The Ecorium at Naka Incineration Plant, Hiroshima
Japan Japan in Haiku Technology Travel

Japan in Haiku 22: Temple of Consumption

Temple of Consumption

Shiny temple burns
not incense but city waste.
Shrine to consumption.

At the end of Hiroshima’s main boulevard there’s a dazzling building that’s both technology museum and tourist attraction. And neither of these things. Curiously, this building is the city’s waste processing plant.

The Naka Waste Plant is a state of the art construction (the same architect designed New York’s MOMI) with a glass tunnel running through it that leads to the sea. From this tunnel, or ‘Ecorium’, people can watch their rubbish burn. Except there’s nothing as dirty as rubbish on view. It’s all squeaky clean (workers are rumoured to take their shoes off before going in) and silver lined.

The idea is that in an overpopulated city, with a growing problem of rubbish and how to dispose of it, if people could see the waste production for themselves, they might produce less waste. That’s the theory anyway.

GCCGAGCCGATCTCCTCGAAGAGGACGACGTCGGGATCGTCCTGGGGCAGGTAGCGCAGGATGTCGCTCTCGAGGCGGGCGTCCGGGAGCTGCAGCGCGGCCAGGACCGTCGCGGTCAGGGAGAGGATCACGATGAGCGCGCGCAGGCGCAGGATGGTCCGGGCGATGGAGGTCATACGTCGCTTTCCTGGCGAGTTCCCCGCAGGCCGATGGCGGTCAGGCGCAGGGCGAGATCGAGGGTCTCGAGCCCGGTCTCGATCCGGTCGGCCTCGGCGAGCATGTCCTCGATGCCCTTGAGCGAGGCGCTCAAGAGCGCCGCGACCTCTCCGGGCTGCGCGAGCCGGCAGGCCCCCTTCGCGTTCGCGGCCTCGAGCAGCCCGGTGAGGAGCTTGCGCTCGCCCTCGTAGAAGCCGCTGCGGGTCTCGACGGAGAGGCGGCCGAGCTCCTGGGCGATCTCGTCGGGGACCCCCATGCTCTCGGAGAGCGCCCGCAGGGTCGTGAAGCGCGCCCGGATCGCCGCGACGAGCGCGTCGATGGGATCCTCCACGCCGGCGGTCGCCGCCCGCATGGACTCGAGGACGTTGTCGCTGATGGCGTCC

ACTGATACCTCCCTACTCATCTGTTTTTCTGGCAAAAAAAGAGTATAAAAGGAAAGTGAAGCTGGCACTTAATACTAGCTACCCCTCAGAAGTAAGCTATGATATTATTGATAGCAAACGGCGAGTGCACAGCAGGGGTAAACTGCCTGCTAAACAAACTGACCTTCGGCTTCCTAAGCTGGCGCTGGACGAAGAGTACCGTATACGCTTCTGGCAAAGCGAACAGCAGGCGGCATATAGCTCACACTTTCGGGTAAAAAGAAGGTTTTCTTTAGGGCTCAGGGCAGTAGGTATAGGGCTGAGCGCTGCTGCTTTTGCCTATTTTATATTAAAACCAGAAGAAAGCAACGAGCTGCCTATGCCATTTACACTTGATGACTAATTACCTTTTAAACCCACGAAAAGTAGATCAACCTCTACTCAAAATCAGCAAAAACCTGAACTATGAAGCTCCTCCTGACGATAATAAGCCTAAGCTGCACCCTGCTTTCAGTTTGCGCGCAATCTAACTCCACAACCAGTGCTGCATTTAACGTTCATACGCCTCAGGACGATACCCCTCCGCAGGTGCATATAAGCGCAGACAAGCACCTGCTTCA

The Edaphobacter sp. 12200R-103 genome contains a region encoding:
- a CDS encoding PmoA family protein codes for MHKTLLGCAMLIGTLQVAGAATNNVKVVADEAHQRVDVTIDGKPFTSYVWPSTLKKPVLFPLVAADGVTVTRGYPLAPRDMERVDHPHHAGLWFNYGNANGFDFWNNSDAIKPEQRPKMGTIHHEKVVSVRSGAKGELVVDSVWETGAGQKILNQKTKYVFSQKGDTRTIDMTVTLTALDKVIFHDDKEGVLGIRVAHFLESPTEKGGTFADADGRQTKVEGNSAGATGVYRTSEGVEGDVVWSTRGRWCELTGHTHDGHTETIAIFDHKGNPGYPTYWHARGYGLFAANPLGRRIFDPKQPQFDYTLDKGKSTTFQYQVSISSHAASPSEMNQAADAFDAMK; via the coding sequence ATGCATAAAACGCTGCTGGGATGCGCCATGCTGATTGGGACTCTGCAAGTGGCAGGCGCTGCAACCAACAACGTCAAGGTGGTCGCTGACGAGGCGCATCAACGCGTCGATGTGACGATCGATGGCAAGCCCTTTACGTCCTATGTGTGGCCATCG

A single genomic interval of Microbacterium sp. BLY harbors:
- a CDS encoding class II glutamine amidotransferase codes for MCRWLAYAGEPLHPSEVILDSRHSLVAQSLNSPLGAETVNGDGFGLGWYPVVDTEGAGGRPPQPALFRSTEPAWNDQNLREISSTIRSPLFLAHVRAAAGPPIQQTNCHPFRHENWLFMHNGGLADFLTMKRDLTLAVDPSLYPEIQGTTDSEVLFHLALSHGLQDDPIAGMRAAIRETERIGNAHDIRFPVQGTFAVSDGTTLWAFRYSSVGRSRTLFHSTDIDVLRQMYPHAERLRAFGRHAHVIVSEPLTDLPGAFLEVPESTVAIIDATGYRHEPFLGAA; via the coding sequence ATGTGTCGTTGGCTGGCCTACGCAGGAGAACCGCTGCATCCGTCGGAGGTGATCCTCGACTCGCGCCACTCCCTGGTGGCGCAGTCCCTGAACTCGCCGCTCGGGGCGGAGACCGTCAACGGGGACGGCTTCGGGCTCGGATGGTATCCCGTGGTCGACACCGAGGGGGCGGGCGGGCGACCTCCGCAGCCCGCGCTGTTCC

About the author

Kirstie Pelling

Kirstie is the creative force and chief poet in residence of poetinmotion.org She is available for residencies, as a conference poet and wedding poet. She is also co-founder of The Family Adventure Project and a regular contributor to many online travel communities.

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About Author

Kirstie Pelling

Kirstie is the creative force and chief poet in residence of poetinmotion.org She is available for residencies, as a conference poet and wedding poet. She is also co-founder of The Family Adventure Project and a regular contributor to many online travel communities.

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